training methods employed often include some tough calisthenics skills. I’m sure we all
remember seeing Rocky do uneven pull-ups in the second film, and dragon flags in the fourth.
The perseverance of our heroes, the amazing skills they learned, and the rigorous training
methods they endured inspired many of us to take up martial arts and training ourselves.
Bruce Lee popularized the dragon flag as well as other difficult bodyweight feats, like
his two finger push-ups. He espoused improving your athletic performance in order to
improve your martial performance, as well as to help fully express the human body. Certainly,
the martial-calisthenics connection is as old as man, yet Bruce was a great catalyst in the
popularization of martial arts in America, inspiring many to train hard like he did. He said,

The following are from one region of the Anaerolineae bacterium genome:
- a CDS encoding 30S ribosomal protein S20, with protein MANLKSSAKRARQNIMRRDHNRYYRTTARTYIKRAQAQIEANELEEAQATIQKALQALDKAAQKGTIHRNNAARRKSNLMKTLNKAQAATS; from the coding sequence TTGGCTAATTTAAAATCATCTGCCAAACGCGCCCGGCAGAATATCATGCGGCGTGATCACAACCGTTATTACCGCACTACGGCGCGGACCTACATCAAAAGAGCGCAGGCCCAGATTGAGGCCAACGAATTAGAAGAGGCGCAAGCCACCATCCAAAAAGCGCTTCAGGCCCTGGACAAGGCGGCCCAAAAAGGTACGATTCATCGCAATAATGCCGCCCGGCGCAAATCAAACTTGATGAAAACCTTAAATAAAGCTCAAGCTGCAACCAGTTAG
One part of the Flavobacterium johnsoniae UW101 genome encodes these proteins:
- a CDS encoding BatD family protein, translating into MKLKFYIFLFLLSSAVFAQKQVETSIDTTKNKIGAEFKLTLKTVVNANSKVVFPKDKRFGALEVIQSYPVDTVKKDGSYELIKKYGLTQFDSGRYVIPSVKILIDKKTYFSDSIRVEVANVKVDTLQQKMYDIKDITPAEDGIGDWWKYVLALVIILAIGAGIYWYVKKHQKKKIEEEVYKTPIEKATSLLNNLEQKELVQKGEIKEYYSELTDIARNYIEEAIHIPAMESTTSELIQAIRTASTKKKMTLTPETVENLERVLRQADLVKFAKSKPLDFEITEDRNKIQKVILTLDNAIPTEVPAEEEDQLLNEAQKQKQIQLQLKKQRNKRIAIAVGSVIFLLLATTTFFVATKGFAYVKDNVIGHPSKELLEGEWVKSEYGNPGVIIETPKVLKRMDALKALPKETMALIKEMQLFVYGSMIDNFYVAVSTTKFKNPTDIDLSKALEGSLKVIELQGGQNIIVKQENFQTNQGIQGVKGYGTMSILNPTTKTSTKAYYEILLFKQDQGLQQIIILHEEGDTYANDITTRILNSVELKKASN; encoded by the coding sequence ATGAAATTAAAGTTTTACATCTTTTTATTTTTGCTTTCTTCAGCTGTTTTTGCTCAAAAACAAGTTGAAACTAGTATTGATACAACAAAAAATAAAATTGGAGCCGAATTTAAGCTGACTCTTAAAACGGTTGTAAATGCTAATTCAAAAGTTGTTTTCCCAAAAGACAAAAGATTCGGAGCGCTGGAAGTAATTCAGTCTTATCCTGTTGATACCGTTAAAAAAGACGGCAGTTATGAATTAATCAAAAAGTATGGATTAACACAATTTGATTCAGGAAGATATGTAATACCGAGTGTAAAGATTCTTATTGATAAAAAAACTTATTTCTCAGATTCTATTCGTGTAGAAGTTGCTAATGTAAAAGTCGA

“Life is never stagnation. It is constant movement…as well as constant change. Things live by
moving and gain strength as they go.”
I didn’t fully understand the implications of these words until I got into Progressive
Calisthenics. There are certainly comparisons to be made between learning progressive
calisthenics and martial arts. Coach Wade made some of these comparisons in “The Tao of
PCC”. He brought up some important similarities to martial arts. “…nobody can remember a
hundred techniques in a fight. What matters are the principles you absorb.” “You learn the
form, you absorb the form, you discard the form.”
Our training shouldn’t keep us stuck in a rigid form, but instead be directed to the
fullest expression of ourselves with utmost efficiency and simplicity. In Jackie Chan’s older
films, many of his characters often went through a transformation from a struggling student
to a graceful, efficient and powerful athlete. The training was generally harsh, but once he
absorbed the principles of his master’s art, he was ready to face the next challenge!
Like the progressive calisthenics approach, traditional power training and body
conditioning methods in Okinawan karate focus on bulletproofing the joints, improving
flexibility, and building holistic strength.